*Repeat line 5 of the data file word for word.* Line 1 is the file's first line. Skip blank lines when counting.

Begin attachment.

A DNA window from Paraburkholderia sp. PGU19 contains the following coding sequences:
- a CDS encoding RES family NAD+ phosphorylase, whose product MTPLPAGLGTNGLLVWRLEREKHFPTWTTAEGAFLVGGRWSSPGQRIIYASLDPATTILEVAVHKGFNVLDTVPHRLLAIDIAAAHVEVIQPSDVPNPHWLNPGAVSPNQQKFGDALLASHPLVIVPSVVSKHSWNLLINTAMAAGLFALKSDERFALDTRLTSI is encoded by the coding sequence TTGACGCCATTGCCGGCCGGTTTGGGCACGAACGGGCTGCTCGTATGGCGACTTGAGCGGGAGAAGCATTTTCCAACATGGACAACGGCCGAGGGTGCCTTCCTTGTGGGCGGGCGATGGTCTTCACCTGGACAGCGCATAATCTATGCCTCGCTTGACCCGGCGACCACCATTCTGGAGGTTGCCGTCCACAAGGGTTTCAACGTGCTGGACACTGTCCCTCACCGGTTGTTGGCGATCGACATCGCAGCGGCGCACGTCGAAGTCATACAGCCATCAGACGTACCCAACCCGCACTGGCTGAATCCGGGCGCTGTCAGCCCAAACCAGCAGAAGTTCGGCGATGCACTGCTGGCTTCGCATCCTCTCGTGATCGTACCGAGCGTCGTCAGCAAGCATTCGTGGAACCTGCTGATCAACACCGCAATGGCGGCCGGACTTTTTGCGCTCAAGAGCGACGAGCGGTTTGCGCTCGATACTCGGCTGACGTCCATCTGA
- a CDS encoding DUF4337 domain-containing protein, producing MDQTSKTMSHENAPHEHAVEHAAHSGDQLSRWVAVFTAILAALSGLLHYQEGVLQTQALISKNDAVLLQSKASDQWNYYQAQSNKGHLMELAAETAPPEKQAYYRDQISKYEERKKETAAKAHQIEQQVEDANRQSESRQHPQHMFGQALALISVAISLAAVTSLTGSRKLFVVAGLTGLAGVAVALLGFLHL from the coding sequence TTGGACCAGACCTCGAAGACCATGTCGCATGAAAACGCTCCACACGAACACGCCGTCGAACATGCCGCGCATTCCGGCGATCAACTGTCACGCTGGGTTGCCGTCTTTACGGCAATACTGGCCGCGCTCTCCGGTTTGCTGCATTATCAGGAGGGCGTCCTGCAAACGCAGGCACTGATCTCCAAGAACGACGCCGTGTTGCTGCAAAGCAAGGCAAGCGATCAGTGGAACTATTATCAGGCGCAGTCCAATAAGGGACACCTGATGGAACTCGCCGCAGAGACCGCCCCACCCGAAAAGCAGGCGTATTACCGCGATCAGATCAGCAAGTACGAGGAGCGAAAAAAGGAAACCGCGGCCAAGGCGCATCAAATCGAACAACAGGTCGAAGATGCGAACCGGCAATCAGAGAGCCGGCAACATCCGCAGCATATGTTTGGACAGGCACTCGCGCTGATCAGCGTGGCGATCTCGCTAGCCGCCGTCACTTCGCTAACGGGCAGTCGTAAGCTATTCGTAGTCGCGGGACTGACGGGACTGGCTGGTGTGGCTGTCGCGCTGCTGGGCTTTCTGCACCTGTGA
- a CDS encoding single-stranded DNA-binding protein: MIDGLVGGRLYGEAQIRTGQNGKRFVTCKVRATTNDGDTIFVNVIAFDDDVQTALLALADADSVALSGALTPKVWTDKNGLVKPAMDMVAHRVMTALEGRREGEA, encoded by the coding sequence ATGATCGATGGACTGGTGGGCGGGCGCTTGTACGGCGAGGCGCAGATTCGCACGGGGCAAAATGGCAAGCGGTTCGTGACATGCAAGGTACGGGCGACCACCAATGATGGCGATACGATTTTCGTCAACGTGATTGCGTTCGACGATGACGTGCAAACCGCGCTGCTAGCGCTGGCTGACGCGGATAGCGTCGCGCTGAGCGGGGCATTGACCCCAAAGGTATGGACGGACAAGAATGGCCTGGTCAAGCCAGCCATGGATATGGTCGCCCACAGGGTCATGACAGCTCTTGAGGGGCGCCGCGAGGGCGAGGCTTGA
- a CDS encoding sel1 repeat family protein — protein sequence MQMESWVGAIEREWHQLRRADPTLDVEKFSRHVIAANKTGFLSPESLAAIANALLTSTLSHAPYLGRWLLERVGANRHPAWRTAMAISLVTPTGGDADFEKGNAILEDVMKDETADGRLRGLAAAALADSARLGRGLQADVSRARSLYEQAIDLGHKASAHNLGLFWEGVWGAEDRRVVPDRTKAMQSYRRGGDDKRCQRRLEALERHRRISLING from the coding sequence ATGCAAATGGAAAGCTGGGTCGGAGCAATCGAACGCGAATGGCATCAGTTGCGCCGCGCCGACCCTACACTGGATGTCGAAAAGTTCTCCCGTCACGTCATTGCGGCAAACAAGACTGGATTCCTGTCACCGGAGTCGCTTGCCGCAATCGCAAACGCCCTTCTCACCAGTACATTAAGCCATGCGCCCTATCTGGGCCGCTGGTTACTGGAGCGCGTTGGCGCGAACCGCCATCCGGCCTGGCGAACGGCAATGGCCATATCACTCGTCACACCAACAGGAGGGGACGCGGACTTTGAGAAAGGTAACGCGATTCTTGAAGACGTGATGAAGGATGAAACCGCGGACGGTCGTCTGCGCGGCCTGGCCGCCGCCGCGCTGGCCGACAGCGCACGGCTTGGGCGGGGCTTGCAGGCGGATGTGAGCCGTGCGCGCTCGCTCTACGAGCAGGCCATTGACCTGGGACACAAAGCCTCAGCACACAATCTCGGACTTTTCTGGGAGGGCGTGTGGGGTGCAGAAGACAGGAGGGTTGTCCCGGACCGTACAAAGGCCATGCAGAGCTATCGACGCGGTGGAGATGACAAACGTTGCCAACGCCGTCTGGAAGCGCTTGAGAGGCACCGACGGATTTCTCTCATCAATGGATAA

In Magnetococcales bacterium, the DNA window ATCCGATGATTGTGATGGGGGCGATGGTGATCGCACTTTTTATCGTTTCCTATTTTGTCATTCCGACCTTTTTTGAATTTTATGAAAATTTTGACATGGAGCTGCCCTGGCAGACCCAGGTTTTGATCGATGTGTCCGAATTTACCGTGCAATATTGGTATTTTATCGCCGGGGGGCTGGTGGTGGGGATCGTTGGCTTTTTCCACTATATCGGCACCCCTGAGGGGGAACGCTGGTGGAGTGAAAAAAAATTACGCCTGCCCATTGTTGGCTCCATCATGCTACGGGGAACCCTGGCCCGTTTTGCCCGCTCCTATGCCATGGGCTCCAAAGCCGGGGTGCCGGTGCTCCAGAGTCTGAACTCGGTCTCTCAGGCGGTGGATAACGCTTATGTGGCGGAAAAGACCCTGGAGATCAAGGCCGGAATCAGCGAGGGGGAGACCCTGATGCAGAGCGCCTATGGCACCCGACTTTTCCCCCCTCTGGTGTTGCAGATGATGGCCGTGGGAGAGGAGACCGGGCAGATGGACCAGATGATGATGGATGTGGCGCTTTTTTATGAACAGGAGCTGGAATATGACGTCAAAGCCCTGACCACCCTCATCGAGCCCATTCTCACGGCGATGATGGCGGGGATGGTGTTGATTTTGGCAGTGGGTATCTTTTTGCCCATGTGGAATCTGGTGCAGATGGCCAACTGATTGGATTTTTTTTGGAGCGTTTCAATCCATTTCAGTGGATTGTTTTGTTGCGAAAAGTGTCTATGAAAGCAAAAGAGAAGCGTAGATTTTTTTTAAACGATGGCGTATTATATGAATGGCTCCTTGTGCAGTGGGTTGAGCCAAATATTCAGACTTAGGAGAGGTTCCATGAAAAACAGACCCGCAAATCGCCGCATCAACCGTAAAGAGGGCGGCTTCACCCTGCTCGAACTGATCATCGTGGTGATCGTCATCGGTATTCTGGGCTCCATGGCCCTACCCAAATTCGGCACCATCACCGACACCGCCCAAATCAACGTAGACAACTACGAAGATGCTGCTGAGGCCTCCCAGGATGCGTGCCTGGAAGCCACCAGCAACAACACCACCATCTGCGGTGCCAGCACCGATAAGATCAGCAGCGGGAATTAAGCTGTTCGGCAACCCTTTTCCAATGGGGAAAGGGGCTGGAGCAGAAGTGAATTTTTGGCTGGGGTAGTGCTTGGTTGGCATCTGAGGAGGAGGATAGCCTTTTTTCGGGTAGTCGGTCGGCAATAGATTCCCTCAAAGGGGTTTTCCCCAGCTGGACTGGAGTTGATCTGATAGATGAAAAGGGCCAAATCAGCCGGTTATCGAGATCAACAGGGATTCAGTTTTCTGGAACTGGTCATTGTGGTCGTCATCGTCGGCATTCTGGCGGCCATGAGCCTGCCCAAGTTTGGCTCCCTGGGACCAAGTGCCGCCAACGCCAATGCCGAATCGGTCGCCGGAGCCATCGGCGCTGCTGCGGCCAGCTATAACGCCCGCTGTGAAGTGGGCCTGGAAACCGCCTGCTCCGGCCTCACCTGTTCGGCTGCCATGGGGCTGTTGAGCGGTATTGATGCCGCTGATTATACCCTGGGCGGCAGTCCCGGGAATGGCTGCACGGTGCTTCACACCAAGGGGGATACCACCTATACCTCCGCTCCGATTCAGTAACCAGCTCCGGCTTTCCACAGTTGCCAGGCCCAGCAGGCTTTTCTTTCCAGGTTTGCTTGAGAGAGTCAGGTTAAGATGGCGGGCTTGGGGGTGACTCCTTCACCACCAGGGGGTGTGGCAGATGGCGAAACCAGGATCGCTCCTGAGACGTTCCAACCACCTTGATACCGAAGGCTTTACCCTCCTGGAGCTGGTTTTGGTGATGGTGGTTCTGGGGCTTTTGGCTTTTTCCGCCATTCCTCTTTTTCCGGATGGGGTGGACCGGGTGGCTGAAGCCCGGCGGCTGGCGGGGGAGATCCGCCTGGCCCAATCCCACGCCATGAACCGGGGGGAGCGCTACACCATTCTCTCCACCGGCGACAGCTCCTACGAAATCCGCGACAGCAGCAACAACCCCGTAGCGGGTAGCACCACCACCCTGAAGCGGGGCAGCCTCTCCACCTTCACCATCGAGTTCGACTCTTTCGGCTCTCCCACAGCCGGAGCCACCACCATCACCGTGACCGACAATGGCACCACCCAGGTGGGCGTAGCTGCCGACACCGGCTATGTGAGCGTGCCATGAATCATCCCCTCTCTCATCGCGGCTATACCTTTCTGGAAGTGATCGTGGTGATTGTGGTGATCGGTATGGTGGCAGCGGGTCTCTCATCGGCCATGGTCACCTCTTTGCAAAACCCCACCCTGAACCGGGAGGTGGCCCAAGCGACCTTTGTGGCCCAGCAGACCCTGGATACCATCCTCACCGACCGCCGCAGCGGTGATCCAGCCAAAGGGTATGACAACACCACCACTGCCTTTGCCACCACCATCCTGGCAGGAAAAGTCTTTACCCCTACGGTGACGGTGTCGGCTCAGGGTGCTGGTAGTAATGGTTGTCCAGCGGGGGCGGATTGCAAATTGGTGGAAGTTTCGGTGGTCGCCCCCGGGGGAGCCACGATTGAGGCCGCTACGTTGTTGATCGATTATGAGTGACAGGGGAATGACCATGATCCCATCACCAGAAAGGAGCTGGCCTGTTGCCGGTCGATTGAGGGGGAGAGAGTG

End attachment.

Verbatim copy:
- a CDS encoding sel1 repeat family protein — protein sequence MQMESWVGAIEREWHQLRRADPTLDVEKFSRHVIAANKTGFLSPESLAAIANALLTSTLSHAPYLGRWLLERVGANRHPAWRTAMAISLVTPTGGDADFEKGNAILEDVMKDETADGRLRGLAAAALADSARLGRGLQADVSRARSLYEQAIDLGHKASAHNLGLFWEGVWGAEDRRVVPDRTKAMQSYRRGGDDKRCQRRLEALERHRRISLING from the coding sequence ATGCAAATGGAAAGCTGGGTCGGAGCAATCGAACGCGAATGGCATCAGTTGCGCCGCGCCGACCCTACACTGGATGTCGAAAAGTTCTCCCGTCACGTCATTGCGGCAAACAAGACTGGATTCCTGTCACCGGAGTCGCTTGCCGCAATCGCAAACGCCCTTCTCACCAGTACATTAAGCCATGCGCCCTATCTGGGCCGCTGGTTACTGGAGCGCGTTGGCGCGAACCGCCATCCGGCCTGGCGAACGGCAATGGCCATATCACTCGTCACACCAACAGGAGGGGACGCGGACTTTGAGAAAGGTAACGCGATTCTTGAAGACGTGATGAAGGATGAAACCGCGGACGGTCGTCTGCGCGGCCTGGCCGCCGCCGCGCTGGCCGACAGCGCACGGCTTGGGCGGGGCTTGCAGGCGGATGTGAGCCGTGCGCGCTCGCTCTACGAGCAGGCCATTGACCTGGGACACAAAGCCTCAGCACACAATCTCGGACTTTTCTGGGAGGGCGTGTGGGGTGCAGAAGACAGGAGGGTTGTCCCGGACCGTACAAAGGCCATGCAGAGCTATCGACGCGGTGGAGATGACAAACGTTGCCAACGCCGTCTGGAAGCGCTTGAGAGGCACCGACGGATTTCTCTCATCAATGGATAA